And I hadn’t a clue what to do.
What the F@#!!K…!!!
Precious micro seconds flashed by, whilst my mind grappled with utter confusion. I had my hands on the controls, but I wasn’t flying. I was a passenger. A pilot-not-in-command….
Slowly, I realized that the ship had not fallen into an abyss. It was I who had been suddenly hurtled skyward. Fired vertically like an arrow out of a bow.
I eased down on the collective, and eased forward on the cyclic. Achieved some airspeed. Checked my altitude.
Tried to work it all out…
It was obvious the belly cable had failed to release. Not realizing it, and with no reaction or warning from the unfamiliar deck helper, I had mistakenly pulled in more and more power. Yup, I was trying to lift a cool 1,200 tons of Taiwanese steel. The gear legs had extended normally, with the belly cable now going fully tight. As I had pulled in more power, convinced that all was normal, I had suddenly realized something was wrong. All that power and still no vertical lift off? But then, a trillionth of a second before my full realization, the belly hook had simply failed. Or finally snapped open. This had literally fired me off the deck, like the proverbial arrow, with a truly astonishing rate of climb of many thousands of feet per minute. That shocking departure, coupled with the strange slow turn to the right, had rendered me a stunned passenger for precious moments. A pilot-not-in-command….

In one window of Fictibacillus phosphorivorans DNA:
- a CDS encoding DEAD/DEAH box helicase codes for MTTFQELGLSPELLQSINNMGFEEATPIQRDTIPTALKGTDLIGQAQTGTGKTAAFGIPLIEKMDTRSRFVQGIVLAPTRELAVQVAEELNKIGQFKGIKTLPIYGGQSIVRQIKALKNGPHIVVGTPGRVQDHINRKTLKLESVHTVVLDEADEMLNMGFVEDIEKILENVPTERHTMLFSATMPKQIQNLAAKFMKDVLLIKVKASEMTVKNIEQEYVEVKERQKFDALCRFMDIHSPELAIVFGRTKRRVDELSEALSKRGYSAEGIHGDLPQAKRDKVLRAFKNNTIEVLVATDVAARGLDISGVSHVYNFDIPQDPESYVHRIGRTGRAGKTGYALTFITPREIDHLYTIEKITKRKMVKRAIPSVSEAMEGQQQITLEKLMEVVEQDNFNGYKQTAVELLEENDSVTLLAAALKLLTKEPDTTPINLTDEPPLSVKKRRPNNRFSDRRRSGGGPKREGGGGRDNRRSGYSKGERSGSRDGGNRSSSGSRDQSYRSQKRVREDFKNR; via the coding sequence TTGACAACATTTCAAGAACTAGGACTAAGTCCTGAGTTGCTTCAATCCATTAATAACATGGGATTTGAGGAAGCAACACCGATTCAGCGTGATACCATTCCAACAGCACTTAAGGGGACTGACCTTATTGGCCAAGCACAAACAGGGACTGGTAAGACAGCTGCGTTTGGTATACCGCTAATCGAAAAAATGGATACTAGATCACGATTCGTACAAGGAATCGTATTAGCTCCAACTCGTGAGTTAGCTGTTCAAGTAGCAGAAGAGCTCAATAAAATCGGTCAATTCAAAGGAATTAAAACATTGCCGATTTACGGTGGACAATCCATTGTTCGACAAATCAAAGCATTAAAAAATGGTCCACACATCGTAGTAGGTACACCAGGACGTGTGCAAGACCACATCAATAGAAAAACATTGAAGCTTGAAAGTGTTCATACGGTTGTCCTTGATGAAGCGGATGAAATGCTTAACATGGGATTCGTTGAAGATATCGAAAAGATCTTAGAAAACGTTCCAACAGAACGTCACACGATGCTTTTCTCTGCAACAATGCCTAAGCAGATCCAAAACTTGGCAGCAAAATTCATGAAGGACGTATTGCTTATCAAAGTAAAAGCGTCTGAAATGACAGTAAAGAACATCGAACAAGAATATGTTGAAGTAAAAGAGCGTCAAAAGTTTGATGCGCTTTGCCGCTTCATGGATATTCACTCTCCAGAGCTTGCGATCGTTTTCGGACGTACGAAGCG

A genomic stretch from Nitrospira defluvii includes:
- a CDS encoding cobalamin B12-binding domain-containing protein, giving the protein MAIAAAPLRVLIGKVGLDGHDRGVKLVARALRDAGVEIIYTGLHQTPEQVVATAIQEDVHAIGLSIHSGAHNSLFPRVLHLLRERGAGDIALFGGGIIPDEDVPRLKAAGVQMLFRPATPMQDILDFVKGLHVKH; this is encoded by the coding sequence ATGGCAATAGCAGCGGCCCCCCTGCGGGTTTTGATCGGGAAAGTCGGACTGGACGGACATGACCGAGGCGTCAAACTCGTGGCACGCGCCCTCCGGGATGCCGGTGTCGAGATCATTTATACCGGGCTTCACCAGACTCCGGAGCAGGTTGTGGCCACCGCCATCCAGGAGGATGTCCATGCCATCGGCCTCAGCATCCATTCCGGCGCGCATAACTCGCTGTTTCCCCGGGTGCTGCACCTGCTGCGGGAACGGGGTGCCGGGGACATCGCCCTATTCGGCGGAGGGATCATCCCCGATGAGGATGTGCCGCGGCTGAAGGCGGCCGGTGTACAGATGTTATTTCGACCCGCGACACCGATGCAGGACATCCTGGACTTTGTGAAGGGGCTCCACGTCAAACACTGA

Now I was flying again, worrying about damage to the helicopter.
Where did the blades go!???? Did they hit anything? Holy cow…
I was in the cruise now, still reeling in shock, trying to picture what my poor little baby had just gone through.
I was thinking aerodynamics. Thrust. Rotor blades. Maybe striking the tail boom. I was assuming the belly hook had failed.
But now an awful thought sledge hammered into my aching mind.
How do you know the HOOK failed??? Maybe the CABLE broke?
Now I was trying to grapple with the picture in my mind of an altogether different scenario. And instantly, yet another horrible thought announced itself, like a brother demented horseman, a Valkyrie screaming in delight.
Oh, hell!! Fuk-fuk-fuk!!! How do you know WHERE it broke???